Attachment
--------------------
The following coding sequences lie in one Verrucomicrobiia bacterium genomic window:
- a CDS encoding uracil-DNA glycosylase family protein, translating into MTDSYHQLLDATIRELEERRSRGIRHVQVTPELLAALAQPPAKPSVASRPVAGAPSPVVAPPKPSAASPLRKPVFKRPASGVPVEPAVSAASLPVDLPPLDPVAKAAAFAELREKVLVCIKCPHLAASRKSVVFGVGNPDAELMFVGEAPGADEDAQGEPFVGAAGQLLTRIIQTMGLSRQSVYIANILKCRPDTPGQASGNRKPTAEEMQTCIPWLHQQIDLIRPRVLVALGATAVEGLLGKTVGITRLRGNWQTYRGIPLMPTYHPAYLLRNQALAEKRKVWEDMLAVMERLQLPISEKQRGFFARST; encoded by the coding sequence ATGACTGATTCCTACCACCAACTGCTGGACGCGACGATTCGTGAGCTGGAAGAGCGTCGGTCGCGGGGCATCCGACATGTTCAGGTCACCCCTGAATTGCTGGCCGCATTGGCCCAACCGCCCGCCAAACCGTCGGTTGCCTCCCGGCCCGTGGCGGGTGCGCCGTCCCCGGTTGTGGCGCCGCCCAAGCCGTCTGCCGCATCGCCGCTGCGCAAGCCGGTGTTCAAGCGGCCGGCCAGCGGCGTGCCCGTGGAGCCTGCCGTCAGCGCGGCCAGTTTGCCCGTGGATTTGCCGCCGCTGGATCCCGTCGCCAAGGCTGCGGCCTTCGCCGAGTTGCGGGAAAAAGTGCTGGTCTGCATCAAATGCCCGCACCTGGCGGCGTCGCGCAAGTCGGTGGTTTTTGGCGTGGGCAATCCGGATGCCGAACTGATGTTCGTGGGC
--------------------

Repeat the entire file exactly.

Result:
The following coding sequences lie in one Verrucomicrobiia bacterium genomic window:
- a CDS encoding uracil-DNA glycosylase family protein, translating into MTDSYHQLLDATIRELEERRSRGIRHVQVTPELLAALAQPPAKPSVASRPVAGAPSPVVAPPKPSAASPLRKPVFKRPASGVPVEPAVSAASLPVDLPPLDPVAKAAAFAELREKVLVCIKCPHLAASRKSVVFGVGNPDAELMFVGEAPGADEDAQGEPFVGAAGQLLTRIIQTMGLSRQSVYIANILKCRPDTPGQASGNRKPTAEEMQTCIPWLHQQIDLIRPRVLVALGATAVEGLLGKTVGITRLRGNWQTYRGIPLMPTYHPAYLLRNQALAEKRKVWEDMLAVMERLQLPISEKQRGFFARST; encoded by the coding sequence ATGACTGATTCCTACCACCAACTGCTGGACGCGACGATTCGTGAGCTGGAAGAGCGTCGGTCGCGGGGCATCCGACATGTTCAGGTCACCCCTGAATTGCTGGCCGCATTGGCCCAACCGCCCGCCAAACCGTCGGTTGCCTCCCGGCCCGTGGCGGGTGCGCCGTCCCCGGTTGTGGCGCCGCCCAAGCCGTCTGCCGCATCGCCGCTGCGCAAGCCGGTGTTCAAGCGGCCGGCCAGCGGCGTGCCCGTGGAGCCTGCCGTCAGCGCGGCCAGTTTGCCCGTGGATTTGCCGCCGCTGGATCCCGTCGCCAAGGCTGCGGCCTTCGCCGAGTTGCGGGAAAAAGTGCTGGTCTGCATCAAATGCCCGCACCTGGCGGCGTCGCGCAAGTCGGTGGTTTTTGGCGTGGGCAATCCGGATGCCGAACTGATGTTCGTGGGC